The Parable of the Two Sons
What do you think? There was a man who had two sons. He went to the first and said, "Son, go and work today in the vineyard."
"I will not," he answered, but later he changed his mind and went.
Then the father went to the other son and said the same thing. He answered, "I will, sir," but he did not go.
Which of the two did what his father wanted? -- Matthew 21:28-31
This is one of the more difficult of Christ's parables, perhaps because Jesus was speaking to the chief priests and elders. The Scribes and Pharisees exhibited deeply rooted prejudice against the Lord's teaching, trying to trip him up, hoping to find some charge they may levy against him.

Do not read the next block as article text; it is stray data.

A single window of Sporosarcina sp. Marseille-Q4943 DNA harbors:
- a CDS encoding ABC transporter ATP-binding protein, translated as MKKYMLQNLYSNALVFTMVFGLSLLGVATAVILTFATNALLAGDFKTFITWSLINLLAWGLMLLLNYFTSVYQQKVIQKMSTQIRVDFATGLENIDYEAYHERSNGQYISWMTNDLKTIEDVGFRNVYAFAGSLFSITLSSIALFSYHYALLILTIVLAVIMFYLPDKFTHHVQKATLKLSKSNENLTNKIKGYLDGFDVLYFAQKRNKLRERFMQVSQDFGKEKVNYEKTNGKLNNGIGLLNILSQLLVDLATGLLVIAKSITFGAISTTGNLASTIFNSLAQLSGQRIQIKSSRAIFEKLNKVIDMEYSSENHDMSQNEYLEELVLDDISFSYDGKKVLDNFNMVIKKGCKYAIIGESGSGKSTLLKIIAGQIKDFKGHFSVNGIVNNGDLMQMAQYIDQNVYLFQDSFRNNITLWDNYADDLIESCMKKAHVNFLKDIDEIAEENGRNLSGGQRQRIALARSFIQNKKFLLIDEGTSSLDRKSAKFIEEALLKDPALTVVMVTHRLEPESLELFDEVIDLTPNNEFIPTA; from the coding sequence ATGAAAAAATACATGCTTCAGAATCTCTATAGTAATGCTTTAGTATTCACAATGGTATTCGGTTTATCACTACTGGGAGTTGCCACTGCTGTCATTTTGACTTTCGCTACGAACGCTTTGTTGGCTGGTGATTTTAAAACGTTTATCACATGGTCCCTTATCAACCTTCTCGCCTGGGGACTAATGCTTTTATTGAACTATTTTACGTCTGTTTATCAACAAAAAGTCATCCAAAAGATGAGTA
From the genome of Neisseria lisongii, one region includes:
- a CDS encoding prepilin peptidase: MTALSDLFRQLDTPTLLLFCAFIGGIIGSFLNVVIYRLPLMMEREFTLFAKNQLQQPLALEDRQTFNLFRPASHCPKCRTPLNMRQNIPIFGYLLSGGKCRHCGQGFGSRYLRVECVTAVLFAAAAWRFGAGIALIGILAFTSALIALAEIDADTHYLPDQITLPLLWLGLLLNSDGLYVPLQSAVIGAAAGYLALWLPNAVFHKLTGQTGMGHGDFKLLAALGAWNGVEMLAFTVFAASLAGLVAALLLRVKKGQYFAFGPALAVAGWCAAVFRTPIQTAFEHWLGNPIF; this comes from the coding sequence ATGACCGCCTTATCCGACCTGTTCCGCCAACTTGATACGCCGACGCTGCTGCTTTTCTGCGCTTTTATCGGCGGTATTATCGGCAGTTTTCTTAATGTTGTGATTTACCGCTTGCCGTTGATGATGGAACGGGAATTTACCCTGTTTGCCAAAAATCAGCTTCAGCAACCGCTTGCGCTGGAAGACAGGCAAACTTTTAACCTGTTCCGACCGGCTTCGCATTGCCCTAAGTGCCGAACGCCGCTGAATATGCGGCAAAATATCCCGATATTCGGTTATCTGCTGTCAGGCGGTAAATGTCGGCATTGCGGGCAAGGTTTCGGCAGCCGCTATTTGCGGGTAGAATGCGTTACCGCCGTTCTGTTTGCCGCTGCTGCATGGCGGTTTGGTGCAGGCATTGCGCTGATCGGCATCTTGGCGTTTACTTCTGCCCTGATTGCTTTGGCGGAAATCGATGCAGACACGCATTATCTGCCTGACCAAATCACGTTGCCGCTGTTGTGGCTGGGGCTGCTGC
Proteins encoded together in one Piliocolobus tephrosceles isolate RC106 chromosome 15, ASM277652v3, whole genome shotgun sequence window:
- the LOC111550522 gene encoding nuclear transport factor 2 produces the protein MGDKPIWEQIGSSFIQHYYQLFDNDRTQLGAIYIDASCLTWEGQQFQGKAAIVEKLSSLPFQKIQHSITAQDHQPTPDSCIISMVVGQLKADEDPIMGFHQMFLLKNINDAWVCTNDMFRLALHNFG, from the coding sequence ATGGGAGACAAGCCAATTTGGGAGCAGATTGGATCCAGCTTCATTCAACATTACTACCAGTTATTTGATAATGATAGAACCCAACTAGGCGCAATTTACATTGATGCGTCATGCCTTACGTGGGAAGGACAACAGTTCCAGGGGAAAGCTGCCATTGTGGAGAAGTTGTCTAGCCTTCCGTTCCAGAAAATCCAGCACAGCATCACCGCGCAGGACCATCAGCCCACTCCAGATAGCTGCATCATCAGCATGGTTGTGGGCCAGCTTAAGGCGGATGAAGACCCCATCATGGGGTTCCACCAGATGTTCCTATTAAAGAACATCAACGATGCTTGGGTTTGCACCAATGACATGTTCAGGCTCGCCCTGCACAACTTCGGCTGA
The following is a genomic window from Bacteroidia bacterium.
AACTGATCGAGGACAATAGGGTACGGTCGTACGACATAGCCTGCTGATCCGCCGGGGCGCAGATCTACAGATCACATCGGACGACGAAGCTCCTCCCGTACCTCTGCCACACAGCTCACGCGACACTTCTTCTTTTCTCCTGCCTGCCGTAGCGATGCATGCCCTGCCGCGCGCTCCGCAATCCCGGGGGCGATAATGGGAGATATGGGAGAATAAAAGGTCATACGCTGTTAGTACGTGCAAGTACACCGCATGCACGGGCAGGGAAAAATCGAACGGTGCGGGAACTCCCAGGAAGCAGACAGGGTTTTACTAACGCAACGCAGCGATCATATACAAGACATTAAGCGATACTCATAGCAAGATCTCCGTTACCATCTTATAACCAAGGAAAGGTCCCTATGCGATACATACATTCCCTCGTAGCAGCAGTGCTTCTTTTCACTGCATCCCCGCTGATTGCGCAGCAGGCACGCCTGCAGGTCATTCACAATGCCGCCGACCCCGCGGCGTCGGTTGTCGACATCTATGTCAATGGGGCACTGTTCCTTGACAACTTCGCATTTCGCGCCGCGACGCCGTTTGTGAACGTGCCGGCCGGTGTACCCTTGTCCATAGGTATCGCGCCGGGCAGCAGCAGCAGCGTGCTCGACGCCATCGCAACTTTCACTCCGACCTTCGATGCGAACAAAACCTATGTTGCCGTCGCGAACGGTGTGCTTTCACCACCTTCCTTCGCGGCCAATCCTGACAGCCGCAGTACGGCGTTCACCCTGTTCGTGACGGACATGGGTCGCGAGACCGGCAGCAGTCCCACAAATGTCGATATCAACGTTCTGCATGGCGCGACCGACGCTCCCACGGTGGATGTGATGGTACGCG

Jesus often self-convicted them, overwhelming them with confusion from their own mouths. We have an instance of this in this parable. In order to demonstrate their perverseness, Christ addressed this parable to them, and by their own confessions, he involved them in self-condemnation.
The reasonable commands of the father
"Son, go and work today in the vineyard."
- The nature of the command
- To work in the vineyard
- Man was intended for labor
- Even in Eden, our first parents were called to it
- Laziness is harmful to the body, soul, spirit, and reputation
- Labor is dignified, and good for health and enjoyment of life
- The command was reasonable and proper
- God calls men to do the work of the kingdom
- God calls men to work out their own salvation
- The workplace
- The father's vineyard
- A place in which the sons were personally invested
- God's vineyard is the church
- A place where Christians should be personally invested
- The manner in which the command was given
- Nothing harsh or tyrannical
- Speaks with authority of a parent
- Addresses each as his son
- God is not only the father of our being, but the source of all our mercies
- The period of labor asked
- Life is the day for Christian work